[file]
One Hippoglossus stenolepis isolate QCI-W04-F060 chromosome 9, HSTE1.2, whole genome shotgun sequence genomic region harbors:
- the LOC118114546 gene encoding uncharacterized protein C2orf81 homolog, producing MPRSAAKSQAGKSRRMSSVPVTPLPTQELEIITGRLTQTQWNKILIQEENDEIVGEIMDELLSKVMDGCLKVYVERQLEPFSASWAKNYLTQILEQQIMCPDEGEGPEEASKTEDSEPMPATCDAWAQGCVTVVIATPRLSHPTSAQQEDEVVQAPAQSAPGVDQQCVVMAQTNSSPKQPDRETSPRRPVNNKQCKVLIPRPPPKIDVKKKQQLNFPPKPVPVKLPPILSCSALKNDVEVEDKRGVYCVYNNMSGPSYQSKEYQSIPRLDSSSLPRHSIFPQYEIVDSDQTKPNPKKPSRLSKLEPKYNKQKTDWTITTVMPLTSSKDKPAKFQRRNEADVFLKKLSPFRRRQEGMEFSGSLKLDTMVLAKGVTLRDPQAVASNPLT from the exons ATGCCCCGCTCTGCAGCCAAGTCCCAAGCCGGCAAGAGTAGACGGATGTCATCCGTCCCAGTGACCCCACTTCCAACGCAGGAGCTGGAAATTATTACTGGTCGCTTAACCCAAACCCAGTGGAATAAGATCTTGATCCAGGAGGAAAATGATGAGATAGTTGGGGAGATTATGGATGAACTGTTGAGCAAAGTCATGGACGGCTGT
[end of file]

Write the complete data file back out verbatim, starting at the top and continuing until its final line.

One Hippoglossus stenolepis isolate QCI-W04-F060 chromosome 9, HSTE1.2, whole genome shotgun sequence genomic region harbors:
- the LOC118114546 gene encoding uncharacterized protein C2orf81 homolog, producing MPRSAAKSQAGKSRRMSSVPVTPLPTQELEIITGRLTQTQWNKILIQEENDEIVGEIMDELLSKVMDGCLKVYVERQLEPFSASWAKNYLTQILEQQIMCPDEGEGPEEASKTEDSEPMPATCDAWAQGCVTVVIATPRLSHPTSAQQEDEVVQAPAQSAPGVDQQCVVMAQTNSSPKQPDRETSPRRPVNNKQCKVLIPRPPPKIDVKKKQQLNFPPKPVPVKLPPILSCSALKNDVEVEDKRGVYCVYNNMSGPSYQSKEYQSIPRLDSSSLPRHSIFPQYEIVDSDQTKPNPKKPSRLSKLEPKYNKQKTDWTITTVMPLTSSKDKPAKFQRRNEADVFLKKLSPFRRRQEGMEFSGSLKLDTMVLAKGVTLRDPQAVASNPLT from the exons ATGCCCCGCTCTGCAGCCAAGTCCCAAGCCGGCAAGAGTAGACGGATGTCATCCGTCCCAGTGACCCCACTTCCAACGCAGGAGCTGGAAATTATTACTGGTCGCTTAACCCAAACCCAGTGGAATAAGATCTTGATCCAGGAGGAAAATGATGAGATAGTTGGGGAGATTATGGATGAACTGTTGAGCAAAGTCATGGACGGCTGT